There is an exception:  California employers may offer an alternative workweek. For example, a dental office may ask its hygienists to work four 10-hour days instead of five 8-hour days in order to offer evening appointments. Employees must be given a chance to vote on the alternative schedule. The schedule must be approved by two-thirds of the employees in the affected work unit. In this case, the employees could work up to ten hours without receiving overtime.

     

    California's 12-hour Double-Time

    Eligible employees who work more than 12 hours in a single day, are entitled to receive twice their regular rate of pay for those work hours.

     

    California's 40-hour Work Week

    Both federal and state laws require payment of overtime wages to employees who work more than 40 hours in a 7-day work week. This rule applies to any period of 168 consecutive hours.

     

    California's 7th Consecutive Day Rule

    A California employee who works for seven consecutive days in a single workweek, is entitled to time-and-a-half overtime for the first eight hours worked on the seventh workday.

     

    Are You Covered by California’s Overtime Laws?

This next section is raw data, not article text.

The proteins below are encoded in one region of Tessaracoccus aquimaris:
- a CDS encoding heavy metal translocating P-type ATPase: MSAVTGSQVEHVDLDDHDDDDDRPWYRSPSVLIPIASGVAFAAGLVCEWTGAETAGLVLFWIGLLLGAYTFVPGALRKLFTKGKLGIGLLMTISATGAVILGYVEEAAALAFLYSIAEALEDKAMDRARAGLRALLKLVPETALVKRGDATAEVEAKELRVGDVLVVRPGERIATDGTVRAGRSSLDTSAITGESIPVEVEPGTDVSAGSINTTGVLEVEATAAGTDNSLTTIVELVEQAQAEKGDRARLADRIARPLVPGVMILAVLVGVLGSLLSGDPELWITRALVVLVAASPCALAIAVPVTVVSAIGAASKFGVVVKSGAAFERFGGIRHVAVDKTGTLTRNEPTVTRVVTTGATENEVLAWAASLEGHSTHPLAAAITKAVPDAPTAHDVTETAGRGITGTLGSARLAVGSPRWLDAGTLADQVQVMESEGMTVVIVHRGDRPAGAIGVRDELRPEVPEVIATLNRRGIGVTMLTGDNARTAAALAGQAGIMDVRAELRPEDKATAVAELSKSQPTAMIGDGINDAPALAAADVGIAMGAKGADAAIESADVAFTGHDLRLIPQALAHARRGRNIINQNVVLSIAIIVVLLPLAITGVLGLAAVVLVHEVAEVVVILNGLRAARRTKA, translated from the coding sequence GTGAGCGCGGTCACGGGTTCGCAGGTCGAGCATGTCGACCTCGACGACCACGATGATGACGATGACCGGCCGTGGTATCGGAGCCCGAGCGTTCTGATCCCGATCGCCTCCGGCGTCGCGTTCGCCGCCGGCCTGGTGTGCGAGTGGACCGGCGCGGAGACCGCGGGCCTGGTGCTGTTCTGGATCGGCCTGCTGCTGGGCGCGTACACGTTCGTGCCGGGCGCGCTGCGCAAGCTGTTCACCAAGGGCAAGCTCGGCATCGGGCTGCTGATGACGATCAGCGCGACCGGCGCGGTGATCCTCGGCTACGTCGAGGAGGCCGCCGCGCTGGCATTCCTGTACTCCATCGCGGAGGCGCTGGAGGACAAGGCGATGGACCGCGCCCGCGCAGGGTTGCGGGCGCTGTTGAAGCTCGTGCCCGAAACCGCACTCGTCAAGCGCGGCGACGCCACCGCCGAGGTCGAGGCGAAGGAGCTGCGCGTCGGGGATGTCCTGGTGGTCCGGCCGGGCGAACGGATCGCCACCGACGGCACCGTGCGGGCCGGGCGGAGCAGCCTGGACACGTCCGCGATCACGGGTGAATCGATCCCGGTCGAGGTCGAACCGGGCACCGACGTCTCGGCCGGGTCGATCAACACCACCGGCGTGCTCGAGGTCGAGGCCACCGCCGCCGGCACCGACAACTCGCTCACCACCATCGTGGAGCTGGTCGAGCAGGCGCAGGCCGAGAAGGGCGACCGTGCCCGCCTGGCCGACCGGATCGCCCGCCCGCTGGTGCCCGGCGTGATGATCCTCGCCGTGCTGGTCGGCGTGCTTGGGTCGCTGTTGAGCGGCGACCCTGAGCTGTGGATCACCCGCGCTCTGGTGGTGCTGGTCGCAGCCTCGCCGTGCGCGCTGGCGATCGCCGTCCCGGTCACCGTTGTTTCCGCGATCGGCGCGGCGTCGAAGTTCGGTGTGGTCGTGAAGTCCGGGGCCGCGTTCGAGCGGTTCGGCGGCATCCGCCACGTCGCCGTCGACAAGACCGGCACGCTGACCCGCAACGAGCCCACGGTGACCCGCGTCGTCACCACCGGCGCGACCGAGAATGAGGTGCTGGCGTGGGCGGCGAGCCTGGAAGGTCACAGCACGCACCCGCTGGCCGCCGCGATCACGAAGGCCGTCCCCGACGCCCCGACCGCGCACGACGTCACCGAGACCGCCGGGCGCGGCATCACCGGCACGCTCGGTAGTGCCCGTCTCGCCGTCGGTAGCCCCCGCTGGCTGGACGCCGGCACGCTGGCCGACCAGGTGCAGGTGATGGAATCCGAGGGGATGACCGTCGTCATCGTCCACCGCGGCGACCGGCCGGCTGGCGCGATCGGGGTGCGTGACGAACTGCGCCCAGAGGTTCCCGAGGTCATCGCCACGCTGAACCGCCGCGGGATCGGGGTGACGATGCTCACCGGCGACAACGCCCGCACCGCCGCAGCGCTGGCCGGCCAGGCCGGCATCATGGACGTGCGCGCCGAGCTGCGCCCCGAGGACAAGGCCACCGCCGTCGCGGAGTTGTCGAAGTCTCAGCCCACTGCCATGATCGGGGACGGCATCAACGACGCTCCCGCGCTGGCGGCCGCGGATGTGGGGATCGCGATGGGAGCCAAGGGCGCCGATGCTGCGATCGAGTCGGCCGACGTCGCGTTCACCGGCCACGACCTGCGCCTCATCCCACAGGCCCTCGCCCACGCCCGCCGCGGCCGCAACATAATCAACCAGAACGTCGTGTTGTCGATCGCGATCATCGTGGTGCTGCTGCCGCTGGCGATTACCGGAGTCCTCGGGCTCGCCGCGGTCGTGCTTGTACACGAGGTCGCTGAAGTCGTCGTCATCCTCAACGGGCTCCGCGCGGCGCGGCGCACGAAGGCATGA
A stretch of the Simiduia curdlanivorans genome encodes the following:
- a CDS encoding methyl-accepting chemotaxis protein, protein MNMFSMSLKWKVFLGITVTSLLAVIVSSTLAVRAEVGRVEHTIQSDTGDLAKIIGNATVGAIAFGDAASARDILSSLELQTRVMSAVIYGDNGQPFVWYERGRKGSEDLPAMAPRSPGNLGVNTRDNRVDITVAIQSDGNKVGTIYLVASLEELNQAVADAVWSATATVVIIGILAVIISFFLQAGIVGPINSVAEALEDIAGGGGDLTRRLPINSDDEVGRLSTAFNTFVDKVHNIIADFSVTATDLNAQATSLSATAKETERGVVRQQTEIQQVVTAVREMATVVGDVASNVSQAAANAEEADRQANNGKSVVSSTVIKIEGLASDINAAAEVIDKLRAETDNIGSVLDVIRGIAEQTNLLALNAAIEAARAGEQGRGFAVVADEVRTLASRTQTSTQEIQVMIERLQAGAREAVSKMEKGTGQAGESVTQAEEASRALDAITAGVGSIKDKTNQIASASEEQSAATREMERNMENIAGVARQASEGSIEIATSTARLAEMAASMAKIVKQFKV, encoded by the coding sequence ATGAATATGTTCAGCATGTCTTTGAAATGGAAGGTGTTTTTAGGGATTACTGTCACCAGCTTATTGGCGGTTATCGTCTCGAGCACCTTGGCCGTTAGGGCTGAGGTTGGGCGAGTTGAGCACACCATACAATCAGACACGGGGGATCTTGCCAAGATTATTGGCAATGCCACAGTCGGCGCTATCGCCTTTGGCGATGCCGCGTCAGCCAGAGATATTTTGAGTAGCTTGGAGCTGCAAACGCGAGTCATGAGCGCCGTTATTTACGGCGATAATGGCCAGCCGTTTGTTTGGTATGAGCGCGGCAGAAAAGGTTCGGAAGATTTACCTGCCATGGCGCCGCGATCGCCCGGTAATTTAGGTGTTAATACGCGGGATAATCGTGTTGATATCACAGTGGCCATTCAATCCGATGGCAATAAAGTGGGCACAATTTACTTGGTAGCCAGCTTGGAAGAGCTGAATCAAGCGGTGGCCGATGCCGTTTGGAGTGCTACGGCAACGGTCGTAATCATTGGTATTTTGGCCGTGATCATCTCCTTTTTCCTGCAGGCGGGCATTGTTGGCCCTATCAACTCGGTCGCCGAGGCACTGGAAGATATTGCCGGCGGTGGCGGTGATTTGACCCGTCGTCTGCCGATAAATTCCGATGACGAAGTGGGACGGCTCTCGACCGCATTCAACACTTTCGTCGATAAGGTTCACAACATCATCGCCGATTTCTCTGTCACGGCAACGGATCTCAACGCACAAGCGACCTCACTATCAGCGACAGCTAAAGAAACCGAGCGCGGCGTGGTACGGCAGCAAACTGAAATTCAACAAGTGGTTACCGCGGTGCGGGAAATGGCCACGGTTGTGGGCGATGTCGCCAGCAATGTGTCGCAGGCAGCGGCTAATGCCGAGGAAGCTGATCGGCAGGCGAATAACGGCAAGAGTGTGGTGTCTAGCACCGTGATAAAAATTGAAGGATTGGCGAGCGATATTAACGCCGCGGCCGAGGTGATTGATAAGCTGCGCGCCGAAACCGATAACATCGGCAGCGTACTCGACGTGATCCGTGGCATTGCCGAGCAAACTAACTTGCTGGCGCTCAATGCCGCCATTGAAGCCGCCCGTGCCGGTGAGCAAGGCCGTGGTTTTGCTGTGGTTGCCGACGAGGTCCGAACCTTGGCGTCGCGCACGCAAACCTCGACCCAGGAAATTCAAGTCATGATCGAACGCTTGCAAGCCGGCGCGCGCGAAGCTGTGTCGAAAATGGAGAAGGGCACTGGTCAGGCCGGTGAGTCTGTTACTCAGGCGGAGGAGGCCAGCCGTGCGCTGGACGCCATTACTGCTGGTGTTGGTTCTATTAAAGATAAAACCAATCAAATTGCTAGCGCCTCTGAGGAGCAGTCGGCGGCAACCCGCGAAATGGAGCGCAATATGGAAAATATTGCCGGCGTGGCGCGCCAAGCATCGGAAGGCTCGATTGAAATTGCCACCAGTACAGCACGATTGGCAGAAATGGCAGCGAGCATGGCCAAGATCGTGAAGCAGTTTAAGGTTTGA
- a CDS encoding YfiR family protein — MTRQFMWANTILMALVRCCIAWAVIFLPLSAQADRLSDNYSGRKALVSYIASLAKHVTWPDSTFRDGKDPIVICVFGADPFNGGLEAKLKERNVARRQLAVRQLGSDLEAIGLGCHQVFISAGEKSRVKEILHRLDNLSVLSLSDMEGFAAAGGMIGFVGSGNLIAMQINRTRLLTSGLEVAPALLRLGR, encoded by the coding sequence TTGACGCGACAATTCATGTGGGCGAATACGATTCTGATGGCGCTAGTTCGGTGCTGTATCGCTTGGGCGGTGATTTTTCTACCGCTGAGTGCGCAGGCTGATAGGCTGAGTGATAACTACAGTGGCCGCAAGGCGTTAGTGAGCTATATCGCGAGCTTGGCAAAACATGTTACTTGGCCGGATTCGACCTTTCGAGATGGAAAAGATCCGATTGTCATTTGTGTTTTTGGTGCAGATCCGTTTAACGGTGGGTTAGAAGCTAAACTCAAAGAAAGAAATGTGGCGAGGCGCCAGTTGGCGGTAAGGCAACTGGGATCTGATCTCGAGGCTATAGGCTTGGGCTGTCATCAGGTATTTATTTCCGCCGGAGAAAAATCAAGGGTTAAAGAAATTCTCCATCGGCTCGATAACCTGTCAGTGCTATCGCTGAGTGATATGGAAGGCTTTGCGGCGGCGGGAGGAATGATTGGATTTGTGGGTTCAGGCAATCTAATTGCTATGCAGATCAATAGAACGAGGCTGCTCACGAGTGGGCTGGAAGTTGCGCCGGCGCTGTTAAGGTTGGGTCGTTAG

There are exemptions to California’s overtime law. Workers who receive a salary that is at least twice minimum wage ($10.50 per hour) are exempt from overtime. The worker must also qualify as an exempt professional, exempt executive, or exempt administrator. Firefighters, police officers, government employees, and certain computer professionals are also overtime exempt.

    If an employee is misclassified as overtime exempt, his employer must pay the employee any unpaid overtime as well as penalties, interest and attorney’s fees.

    If you believe that you are owed overtime, contact a skilled California wage and hour attorney. The attorney will be able to tell you if your employer owes you money.

  • How are my disability benefits calculated under the Defense Base Act?

     

    Compensation is Based on Average Weekly Wage

    If you are injured at work and unable to do your job for three days or longer, you are eligible for disability benefits under the Defense Base Act (DBA). These benefits are paid to you 14 days after your employer is notified of your injury. So, make sure you let your employer know that you were hurt and are unable to work. You will need to do this in writing using form LS 201.

    There are four types of disability compensation benefits under the DBA:

    1. Temporary Total
    2. Temporary Partial
    3. Permanent Total with annual increases
    4. Permanent Partial

    Regardless of whether your disability is partial or full, temporary or permanent, your compensation is based on your average weekly wage or AWW. All compensation is subject to a Maximum Compensation Rate, which is adjusted each year on October 1. The current rate is $1,436.48 per week.

    Temporary Total Disability (TTD): Temporary total disability is granted if your injury leaves you completely unable to work for a short period of time. TDD benefits equal two-thirds of your AWW for the period that you are unable to work.